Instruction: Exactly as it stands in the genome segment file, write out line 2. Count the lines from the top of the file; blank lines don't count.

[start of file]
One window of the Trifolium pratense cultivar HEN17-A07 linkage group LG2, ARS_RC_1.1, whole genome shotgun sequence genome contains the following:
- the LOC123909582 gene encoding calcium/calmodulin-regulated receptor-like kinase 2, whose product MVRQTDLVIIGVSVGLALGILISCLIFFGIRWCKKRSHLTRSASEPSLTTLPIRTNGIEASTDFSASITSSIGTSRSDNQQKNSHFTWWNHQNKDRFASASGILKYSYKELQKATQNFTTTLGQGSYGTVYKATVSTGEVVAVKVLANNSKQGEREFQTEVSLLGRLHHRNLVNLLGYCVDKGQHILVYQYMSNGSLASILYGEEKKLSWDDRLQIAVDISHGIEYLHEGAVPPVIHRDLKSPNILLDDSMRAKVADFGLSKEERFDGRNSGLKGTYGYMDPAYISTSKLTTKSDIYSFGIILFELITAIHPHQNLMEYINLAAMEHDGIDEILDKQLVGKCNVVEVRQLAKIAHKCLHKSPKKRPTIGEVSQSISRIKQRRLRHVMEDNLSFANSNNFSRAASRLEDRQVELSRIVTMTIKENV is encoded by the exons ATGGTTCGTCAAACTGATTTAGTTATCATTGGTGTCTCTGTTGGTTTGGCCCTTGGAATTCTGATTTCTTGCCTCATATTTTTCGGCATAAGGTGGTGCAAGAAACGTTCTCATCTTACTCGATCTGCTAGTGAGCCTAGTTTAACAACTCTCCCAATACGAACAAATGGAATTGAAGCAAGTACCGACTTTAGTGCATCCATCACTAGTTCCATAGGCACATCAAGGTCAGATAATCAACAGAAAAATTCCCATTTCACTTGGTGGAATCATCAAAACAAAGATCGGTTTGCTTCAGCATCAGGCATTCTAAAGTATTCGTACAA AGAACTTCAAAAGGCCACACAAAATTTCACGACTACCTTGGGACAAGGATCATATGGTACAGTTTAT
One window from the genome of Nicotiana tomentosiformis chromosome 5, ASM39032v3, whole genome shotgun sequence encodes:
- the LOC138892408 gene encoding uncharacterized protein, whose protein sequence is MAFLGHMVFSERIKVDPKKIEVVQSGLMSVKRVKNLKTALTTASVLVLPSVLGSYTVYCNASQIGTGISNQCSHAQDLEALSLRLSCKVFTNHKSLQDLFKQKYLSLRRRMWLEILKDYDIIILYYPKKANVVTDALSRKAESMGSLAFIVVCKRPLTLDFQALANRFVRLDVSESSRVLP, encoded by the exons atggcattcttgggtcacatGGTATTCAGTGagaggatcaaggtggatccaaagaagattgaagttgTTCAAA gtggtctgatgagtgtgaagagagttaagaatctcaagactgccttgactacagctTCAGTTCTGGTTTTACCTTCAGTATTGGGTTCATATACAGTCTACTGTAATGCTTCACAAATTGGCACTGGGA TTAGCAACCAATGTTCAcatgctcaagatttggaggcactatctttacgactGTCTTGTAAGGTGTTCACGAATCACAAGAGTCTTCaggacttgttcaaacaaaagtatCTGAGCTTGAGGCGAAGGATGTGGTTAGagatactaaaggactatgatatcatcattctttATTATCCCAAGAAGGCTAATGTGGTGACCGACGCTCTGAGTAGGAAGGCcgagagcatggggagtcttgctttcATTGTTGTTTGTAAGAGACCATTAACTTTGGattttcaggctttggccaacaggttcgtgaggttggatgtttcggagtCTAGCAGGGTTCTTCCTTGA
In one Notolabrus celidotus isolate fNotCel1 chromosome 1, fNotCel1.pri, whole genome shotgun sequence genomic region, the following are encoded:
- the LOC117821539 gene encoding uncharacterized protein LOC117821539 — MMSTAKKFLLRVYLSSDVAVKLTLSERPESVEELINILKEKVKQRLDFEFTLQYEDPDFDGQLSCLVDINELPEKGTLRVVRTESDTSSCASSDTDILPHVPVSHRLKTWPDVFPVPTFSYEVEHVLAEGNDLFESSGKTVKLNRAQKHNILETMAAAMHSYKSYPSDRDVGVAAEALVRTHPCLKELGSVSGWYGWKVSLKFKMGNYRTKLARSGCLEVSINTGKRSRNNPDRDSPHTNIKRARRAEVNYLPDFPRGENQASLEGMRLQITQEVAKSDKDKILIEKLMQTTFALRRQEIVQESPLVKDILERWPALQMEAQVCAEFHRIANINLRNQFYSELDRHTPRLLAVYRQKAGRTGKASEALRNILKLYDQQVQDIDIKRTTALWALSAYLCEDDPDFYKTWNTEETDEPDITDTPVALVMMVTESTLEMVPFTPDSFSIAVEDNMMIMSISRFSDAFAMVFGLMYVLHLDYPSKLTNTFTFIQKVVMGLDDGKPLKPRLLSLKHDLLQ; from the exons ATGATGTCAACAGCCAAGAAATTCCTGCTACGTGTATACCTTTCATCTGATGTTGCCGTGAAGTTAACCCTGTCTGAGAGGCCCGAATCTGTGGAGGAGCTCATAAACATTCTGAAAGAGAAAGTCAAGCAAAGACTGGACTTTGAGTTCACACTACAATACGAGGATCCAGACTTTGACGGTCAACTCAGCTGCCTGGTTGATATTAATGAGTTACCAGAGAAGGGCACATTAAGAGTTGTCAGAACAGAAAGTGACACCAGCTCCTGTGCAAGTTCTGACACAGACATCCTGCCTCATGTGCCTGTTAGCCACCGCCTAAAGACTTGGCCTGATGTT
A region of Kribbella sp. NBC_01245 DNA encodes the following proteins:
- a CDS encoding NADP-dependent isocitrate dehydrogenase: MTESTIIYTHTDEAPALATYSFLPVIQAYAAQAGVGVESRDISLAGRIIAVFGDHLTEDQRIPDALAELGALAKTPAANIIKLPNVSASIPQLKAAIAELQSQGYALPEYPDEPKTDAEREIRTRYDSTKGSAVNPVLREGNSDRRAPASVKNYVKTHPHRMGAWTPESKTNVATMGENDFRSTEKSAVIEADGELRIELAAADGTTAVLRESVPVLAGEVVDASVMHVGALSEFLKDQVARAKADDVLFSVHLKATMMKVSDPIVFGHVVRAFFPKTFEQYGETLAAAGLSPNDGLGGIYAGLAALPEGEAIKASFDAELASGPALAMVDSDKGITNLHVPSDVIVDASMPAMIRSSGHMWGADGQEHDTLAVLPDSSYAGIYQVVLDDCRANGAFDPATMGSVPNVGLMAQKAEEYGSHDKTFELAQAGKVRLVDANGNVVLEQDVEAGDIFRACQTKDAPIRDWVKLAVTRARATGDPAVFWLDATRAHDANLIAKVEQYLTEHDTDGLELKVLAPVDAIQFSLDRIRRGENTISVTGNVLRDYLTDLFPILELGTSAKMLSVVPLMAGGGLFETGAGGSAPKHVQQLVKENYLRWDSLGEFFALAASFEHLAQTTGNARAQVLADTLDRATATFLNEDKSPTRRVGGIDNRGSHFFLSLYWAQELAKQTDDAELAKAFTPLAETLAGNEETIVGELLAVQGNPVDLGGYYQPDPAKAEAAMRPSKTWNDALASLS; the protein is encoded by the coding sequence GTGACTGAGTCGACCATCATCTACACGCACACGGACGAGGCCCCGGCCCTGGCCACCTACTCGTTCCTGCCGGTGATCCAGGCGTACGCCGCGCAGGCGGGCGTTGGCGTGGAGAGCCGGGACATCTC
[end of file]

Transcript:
- the LOC123909582 gene encoding calcium/calmodulin-regulated receptor-like kinase 2, whose product MVRQTDLVIIGVSVGLALGILISCLIFFGIRWCKKRSHLTRSASEPSLTTLPIRTNGIEASTDFSASITSSIGTSRSDNQQKNSHFTWWNHQNKDRFASASGILKYSYKELQKATQNFTTTLGQGSYGTVYKATVSTGEVVAVKVLANNSKQGEREFQTEVSLLGRLHHRNLVNLLGYCVDKGQHILVYQYMSNGSLASILYGEEKKLSWDDRLQIAVDISHGIEYLHEGAVPPVIHRDLKSPNILLDDSMRAKVADFGLSKEERFDGRNSGLKGTYGYMDPAYISTSKLTTKSDIYSFGIILFELITAIHPHQNLMEYINLAAMEHDGIDEILDKQLVGKCNVVEVRQLAKIAHKCLHKSPKKRPTIGEVSQSISRIKQRRLRHVMEDNLSFANSNNFSRAASRLEDRQVELSRIVTMTIKENV is encoded by the exons ATGGTTCGTCAAACTGATTTAGTTATCATTGGTGTCTCTGTTGGTTTGGCCCTTGGAATTCTGATTTCTTGCCTCATATTTTTCGGCATAAGGTGGTGCAAGAAACGTTCTCATCTTACTCGATCTGCTAGTGAGCCTAGTTTAACAACTCTCCCAATACGAACAAATGGAATTGAAGCAAGTACCGACTTTAGTGCATCCATCACTAGTTCCATAGGCACATCAAGGTCAGATAATCAACAGAAAAATTCCCATTTCACTTGGTGGAATCATCAAAACAAAGATCGGTTTGCTTCAGCATCAGGCATTCTAAAGTATTCGTACAA AGAACTTCAAAAGGCCACACAAAATTTCACGACTACCTTGGGACAAGGATCATATGGTACAGTTTAT